Register to reply 
Energy stored in a capacitor. 
Share this thread: 
#1
Sep412, 03:00 PM

P: 262

In the thread about permanent magnets it is stated that power per unit volume is E.J As you perhaps saw it is quite a job to prove that fact in the case of magnets. I thought it should be a lot easier to prove that in the electrical equivalent case of 2 opposite charged plates.
My back of envelope calculation went as follows: Let one plate approach the other with a constant (low) velocity and collide. Now, according to Gauss’ law E between the plates is q/Aε. E remains constant until the gap is nearly closed, I will ignore the last micro meter of distance where E vanishes. Next: J=q/At. Put together: (E is parallel to J) P=E.J x vol=E x q/At x Vol so that energy W=E x q x d , where Vol=A x d. But here E x d = U, then W=qU. So at first sight not a bad result except that the result should be 1/2qU. Where’s the rub? I think I know but what do you think? 


#2
Sep412, 03:27 PM

P: 303

Otherwise you would have to integrate to get the result, which would have put 1/2, that your calculation is missing. 


#3
Sep512, 02:37 PM

P: 262

However, I should of course have done this calculation properly and used integration. Perhaps I will do in the weekend. In the meantime I’m convinced that the answer lays elsewhere. 


#4
Sep812, 06:02 AM

P: 262

Energy stored in a capacitor.
I had a go doing the calculation without keeping v constant, but my maths is not up to it. With v constant we have: (say the +ve plate is travelling, E parallel with J, ignore edge fields)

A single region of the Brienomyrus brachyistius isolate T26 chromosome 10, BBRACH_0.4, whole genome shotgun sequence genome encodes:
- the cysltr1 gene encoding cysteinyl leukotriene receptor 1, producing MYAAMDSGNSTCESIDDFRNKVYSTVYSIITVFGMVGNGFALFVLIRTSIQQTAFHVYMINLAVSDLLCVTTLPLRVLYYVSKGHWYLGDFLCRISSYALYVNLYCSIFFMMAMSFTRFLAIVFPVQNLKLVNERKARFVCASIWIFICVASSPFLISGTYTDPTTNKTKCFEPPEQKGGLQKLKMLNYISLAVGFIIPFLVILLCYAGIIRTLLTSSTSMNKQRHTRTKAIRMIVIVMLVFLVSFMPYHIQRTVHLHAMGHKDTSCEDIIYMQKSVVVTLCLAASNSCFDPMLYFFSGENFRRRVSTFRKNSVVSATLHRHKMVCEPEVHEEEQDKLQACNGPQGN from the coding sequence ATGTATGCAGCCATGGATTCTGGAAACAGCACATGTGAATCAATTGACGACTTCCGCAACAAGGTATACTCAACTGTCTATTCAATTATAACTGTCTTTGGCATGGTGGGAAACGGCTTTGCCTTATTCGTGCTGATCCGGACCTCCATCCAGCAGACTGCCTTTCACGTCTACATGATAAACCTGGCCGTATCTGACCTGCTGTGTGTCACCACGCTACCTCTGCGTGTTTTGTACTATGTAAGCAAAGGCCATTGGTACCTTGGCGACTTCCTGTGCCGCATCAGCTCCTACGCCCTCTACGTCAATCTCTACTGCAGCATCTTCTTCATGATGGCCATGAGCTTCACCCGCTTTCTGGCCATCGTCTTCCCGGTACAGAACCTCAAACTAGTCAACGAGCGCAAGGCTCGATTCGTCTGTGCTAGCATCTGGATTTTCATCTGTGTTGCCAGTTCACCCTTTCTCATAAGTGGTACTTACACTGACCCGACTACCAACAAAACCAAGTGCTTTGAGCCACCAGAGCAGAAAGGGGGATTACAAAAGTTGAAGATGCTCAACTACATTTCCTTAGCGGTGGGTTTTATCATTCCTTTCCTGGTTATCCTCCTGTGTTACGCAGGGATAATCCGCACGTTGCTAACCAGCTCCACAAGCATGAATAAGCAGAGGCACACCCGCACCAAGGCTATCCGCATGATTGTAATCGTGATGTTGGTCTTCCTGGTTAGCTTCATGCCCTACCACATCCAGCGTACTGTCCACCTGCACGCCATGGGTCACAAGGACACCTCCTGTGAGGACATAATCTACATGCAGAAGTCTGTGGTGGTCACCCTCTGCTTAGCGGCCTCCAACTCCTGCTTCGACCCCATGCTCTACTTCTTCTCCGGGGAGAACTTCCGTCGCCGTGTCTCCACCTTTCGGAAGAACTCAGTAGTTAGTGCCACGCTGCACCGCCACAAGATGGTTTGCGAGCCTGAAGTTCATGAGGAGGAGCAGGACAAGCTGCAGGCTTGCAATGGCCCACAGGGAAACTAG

P/Vol = E.J dP = E I dl = E dq/dt dl = E dq v dF = E dq Since q remains constant, so does F therefore: F = E q W = int F dl = q int E dl = qU I hope somebody will do this calculation with v as a function of time or distance, perhaps it will give the correct answer after all. 


#5
Sep1012, 05:45 AM

P: 262

http://www.youtube.com/watch?v=7NUbsQtG9U
For the explanation. The lecturer states that the charge is emerged in an E field which goes from E max to zero and therefore the average value is ½ E, which is one way of looking at it. I prefer the view that the +ve charge can only be attracted by the –ve plate and the field of the –ve plate is only ½ E max. 


Register to reply 
Related Discussions  
Energy stored in a capacitor  Classical Physics  13  
Energy stored in a capacitor  Introductory Physics Homework  6  
Stored Energy In a Capacitor  Introductory Physics Homework  8  
Energy Stored in a Capacitor  Introductory Physics Homework  1  
Energy stored in a capacitor  Introductory Physics Homework  4